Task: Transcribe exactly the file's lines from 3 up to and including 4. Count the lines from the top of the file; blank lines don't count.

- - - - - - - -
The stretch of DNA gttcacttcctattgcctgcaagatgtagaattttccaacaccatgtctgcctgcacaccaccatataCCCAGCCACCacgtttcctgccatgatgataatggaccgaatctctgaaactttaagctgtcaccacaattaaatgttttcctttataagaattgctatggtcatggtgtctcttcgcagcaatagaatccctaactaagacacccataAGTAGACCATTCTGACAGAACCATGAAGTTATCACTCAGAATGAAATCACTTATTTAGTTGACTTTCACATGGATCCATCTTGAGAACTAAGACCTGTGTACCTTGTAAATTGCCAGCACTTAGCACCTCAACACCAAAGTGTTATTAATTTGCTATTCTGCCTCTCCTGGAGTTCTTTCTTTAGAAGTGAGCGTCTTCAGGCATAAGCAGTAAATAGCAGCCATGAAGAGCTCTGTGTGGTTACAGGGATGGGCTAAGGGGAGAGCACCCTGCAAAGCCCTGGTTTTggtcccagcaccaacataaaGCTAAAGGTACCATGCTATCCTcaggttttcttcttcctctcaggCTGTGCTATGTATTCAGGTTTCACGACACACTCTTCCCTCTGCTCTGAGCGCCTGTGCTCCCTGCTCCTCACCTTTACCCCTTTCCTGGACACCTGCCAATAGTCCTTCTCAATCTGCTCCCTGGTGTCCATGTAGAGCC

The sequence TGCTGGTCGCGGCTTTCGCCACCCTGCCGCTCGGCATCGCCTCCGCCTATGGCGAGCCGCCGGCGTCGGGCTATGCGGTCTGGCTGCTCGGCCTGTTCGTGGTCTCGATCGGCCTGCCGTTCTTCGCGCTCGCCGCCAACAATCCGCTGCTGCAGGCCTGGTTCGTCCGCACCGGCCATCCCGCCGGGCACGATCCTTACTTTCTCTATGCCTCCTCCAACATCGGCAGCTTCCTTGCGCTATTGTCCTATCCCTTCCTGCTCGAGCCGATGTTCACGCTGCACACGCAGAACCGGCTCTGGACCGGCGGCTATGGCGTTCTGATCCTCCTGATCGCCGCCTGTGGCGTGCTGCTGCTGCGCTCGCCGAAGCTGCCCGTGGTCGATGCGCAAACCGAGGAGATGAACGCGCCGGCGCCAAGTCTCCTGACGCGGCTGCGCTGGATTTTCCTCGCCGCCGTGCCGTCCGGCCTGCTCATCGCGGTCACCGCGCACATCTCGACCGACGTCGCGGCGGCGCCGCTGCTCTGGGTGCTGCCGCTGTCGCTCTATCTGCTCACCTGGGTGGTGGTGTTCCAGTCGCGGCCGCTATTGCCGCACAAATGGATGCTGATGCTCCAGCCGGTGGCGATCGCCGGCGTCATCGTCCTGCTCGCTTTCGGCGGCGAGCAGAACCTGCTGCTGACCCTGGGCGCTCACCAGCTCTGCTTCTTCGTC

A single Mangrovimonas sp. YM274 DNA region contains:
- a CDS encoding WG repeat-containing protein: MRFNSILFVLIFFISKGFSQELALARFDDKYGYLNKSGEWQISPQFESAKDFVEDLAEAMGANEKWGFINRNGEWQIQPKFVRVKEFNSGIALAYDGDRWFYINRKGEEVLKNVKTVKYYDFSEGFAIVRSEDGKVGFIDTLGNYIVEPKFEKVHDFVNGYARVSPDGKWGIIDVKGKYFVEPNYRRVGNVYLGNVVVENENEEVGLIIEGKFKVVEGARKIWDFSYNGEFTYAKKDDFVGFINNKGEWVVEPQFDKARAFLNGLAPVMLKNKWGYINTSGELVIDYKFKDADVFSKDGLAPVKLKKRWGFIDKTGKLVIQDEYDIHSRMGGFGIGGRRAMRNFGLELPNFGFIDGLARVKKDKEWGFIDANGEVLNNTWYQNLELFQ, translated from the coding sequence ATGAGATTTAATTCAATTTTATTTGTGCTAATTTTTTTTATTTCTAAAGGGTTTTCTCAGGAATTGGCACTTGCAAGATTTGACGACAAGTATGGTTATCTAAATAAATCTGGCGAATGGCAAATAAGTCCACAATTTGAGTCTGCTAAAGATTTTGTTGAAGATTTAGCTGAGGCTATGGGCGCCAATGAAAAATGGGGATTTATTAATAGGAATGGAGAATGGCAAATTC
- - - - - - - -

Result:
A single Mangrovimonas sp. YM274 DNA region contains:
- a CDS encoding WG repeat-containing protein: MRFNSILFVLIFFISKGFSQELALARFDDKYGYLNKSGEWQISPQFESAKDFVEDLAEAMGANEKWGFINRNGEWQIQPKFVRVKEFNSGIALAYDGDRWFYINRKGEEVLKNVKTVKYYDFSEGFAIVRSEDGKVGFIDTLGNYIVEPKFEKVHDFVNGYARVSPDGKWGIIDVKGKYFVEPNYRRVGNVYLGNVVVENENEEVGLIIEGKFKVVEGARKIWDFSYNGEFTYAKKDDFVGFINNKGEWVVEPQFDKARAFLNGLAPVMLKNKWGYINTSGELVIDYKFKDADVFSKDGLAPVKLKKRWGFIDKTGKLVIQDEYDIHSRMGGFGIGGRRAMRNFGLELPNFGFIDGLARVKKDKEWGFIDANGEVLNNTWYQNLELFQ, translated from the coding sequence ATGAGATTTAATTCAATTTTATTTGTGCTAATTTTTTTTATTTCTAAAGGGTTTTCTCAGGAATTGGCACTTGCAAGATTTGACGACAAGTATGGTTATCTAAATAAATCTGGCGAATGGCAAATAAGTCCACAATTTGAGTCTGCTAAAGATTTTGTTGAAGATTTAGCTGAGGCTATGGGCGCCAATGAAAAATGGGGATTTATTAATAGGAATGGAGAATGGCAAATTC